Tony Blair, like many long running high profile political leaders, remains a controversial figure. He’s arguably the most successful leader of the Labour party ever (especially if you consider how long he spent as prime minister or the 1997 and 2001 election results) but is also mired in controversy, especially over the wars in Iraq and Afghanistan.
However, what does Blair say about his time in government? Does he still stand by some of the more controversial decisions he made whilst in power? and how (and why) did some of the relationships, especially with Gordon Brown and the British press, which helped him in the early years change over time?
Many of the answers to these questions can be found in…
by Tony Blair
The first thing to say about Tony Blair’s autobiography is that, coming in at just under 700 pages, it’s a pretty meaty tome.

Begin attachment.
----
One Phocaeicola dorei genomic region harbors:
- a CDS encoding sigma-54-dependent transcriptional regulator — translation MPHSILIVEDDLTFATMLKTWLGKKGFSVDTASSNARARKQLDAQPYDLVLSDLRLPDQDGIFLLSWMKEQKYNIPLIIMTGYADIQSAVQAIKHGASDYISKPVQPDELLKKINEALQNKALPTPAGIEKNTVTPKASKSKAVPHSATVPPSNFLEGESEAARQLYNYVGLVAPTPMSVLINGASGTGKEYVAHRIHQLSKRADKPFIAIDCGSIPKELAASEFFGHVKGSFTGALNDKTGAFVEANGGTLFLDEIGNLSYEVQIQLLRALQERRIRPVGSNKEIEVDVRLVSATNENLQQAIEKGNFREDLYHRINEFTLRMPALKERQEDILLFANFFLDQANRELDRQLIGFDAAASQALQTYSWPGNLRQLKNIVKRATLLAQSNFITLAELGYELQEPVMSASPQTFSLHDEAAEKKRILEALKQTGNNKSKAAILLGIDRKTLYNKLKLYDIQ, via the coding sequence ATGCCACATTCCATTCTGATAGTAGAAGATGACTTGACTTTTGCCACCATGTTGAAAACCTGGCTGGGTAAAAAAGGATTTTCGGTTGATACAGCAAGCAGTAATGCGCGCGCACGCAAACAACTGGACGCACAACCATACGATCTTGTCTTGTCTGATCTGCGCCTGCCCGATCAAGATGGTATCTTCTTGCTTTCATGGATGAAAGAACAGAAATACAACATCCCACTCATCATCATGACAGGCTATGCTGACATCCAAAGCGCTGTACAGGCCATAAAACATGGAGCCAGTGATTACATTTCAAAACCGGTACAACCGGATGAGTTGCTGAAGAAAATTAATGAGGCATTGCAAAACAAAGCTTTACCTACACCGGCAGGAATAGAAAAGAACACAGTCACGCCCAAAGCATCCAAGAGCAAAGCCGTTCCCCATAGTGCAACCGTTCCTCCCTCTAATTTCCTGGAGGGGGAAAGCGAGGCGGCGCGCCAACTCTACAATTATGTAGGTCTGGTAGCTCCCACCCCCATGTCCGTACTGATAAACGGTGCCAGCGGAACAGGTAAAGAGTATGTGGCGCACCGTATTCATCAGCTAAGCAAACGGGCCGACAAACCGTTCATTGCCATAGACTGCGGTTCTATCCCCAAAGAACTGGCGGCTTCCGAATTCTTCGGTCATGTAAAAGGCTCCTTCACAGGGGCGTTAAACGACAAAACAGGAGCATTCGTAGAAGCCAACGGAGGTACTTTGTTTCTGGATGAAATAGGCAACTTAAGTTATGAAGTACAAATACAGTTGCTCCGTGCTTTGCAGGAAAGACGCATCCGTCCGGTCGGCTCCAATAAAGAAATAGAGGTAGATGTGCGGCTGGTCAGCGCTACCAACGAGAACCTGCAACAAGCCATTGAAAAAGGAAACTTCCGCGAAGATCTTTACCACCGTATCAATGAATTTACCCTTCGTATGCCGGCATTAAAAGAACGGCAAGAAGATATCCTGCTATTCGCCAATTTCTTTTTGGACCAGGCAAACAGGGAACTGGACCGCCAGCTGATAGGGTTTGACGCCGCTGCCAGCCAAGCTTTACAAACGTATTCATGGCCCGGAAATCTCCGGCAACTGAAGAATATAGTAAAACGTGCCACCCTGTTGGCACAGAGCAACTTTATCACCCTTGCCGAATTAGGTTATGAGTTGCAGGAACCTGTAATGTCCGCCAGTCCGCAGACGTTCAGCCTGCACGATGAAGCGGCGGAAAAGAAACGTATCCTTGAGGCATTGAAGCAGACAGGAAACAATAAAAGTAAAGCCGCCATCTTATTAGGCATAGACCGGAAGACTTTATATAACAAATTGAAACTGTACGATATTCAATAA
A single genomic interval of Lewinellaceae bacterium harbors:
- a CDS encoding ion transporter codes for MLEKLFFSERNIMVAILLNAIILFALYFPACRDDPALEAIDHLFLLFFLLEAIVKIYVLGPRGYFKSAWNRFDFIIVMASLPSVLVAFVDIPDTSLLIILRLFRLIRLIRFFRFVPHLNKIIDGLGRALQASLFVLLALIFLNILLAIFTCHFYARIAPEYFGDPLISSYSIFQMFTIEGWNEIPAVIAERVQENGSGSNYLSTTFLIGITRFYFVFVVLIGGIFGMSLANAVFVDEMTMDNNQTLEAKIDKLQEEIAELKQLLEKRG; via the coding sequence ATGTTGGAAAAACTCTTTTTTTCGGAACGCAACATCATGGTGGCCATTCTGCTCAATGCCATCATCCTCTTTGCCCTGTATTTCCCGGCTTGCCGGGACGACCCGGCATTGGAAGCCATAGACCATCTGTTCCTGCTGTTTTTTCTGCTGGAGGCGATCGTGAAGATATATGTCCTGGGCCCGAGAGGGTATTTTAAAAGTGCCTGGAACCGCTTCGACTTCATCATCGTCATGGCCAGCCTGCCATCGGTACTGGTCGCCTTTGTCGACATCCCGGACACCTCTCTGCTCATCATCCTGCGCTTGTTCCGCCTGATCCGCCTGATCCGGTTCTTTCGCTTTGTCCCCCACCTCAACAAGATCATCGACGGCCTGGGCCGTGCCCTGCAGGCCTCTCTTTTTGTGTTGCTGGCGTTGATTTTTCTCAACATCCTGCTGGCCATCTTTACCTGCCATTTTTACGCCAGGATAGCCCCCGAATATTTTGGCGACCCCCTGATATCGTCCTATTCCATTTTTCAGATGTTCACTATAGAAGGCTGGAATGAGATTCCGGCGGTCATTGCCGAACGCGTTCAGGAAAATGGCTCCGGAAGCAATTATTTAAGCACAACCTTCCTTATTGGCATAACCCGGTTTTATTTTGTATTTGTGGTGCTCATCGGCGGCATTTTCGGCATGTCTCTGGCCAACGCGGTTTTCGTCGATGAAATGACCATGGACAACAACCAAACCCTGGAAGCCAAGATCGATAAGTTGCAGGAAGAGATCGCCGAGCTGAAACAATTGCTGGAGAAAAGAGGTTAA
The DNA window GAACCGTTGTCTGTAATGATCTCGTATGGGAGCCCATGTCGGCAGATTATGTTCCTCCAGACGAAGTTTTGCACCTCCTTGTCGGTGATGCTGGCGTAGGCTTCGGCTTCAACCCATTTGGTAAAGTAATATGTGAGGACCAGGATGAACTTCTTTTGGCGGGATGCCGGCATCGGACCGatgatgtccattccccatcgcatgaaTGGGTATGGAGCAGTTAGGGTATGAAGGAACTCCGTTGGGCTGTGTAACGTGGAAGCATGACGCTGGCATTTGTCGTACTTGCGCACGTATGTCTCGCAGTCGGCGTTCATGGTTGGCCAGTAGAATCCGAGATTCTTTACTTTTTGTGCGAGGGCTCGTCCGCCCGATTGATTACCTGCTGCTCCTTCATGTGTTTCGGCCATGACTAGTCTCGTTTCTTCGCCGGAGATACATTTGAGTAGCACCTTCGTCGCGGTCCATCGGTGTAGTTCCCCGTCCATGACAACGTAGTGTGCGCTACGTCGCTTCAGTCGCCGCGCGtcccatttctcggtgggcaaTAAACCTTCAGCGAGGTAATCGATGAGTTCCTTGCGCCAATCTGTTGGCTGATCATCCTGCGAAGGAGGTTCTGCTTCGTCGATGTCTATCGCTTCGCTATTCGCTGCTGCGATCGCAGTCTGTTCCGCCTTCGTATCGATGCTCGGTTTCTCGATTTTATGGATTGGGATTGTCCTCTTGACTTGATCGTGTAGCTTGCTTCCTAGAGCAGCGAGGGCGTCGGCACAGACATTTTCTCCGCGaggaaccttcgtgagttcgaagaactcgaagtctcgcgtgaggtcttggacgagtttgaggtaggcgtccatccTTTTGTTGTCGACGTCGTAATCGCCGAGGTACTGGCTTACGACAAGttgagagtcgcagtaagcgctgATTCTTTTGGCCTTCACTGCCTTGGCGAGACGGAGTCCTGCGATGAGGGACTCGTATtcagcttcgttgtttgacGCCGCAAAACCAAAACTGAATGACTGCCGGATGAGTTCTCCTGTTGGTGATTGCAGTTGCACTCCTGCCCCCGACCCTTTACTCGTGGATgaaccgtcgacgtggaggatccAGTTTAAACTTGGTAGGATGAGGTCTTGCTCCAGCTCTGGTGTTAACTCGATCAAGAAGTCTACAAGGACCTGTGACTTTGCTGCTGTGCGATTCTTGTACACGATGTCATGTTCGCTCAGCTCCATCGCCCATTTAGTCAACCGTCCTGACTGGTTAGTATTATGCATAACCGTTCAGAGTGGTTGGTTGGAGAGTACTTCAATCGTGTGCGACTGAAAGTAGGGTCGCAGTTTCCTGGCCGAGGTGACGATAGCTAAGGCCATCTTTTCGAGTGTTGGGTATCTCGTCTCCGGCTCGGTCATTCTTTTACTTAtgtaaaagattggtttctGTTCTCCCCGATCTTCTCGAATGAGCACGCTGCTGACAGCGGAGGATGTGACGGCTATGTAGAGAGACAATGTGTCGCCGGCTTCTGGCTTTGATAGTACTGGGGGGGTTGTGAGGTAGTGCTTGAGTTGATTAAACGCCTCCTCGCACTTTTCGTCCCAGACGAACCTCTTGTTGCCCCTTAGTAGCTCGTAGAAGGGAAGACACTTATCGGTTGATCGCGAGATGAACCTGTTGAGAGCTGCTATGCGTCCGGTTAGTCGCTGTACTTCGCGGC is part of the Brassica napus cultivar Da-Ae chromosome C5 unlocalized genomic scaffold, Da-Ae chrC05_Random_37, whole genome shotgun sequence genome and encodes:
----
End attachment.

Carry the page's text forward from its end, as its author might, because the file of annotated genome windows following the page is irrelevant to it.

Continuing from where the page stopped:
It’s also a book which covers a lot of ground including Blair’s initial vision for the country and how this has changed, The challenges of government, Blair’s relationships (including with his family, the queen, foreign leaders and members of his government and the opposition) and of course how and why he made policy decisions including Iraq.
There is also a decent amount of repetition and ‘filler’ which is a bit surprising for the autobiography of a politician who seemed to understand how to communicate powerfully, effectively and concisely.
The book contains plenty of insight…
Firstly there are clear and definitive explanations on why Blair believes that the way we view the world through the prism of traditional left vs right arguments is often a fatally flawed approach.
Its clear that Blair is an advocate of ‘third way’ politics (which normally include left leaning social policies combined with right leaning economic policies) and he argues the reasons he believes why this is the way forward powerfully, logically and persuasively.
Now if I’m being entirely frank when it comes to ‘Third Way politics’ I don’t need much persuading.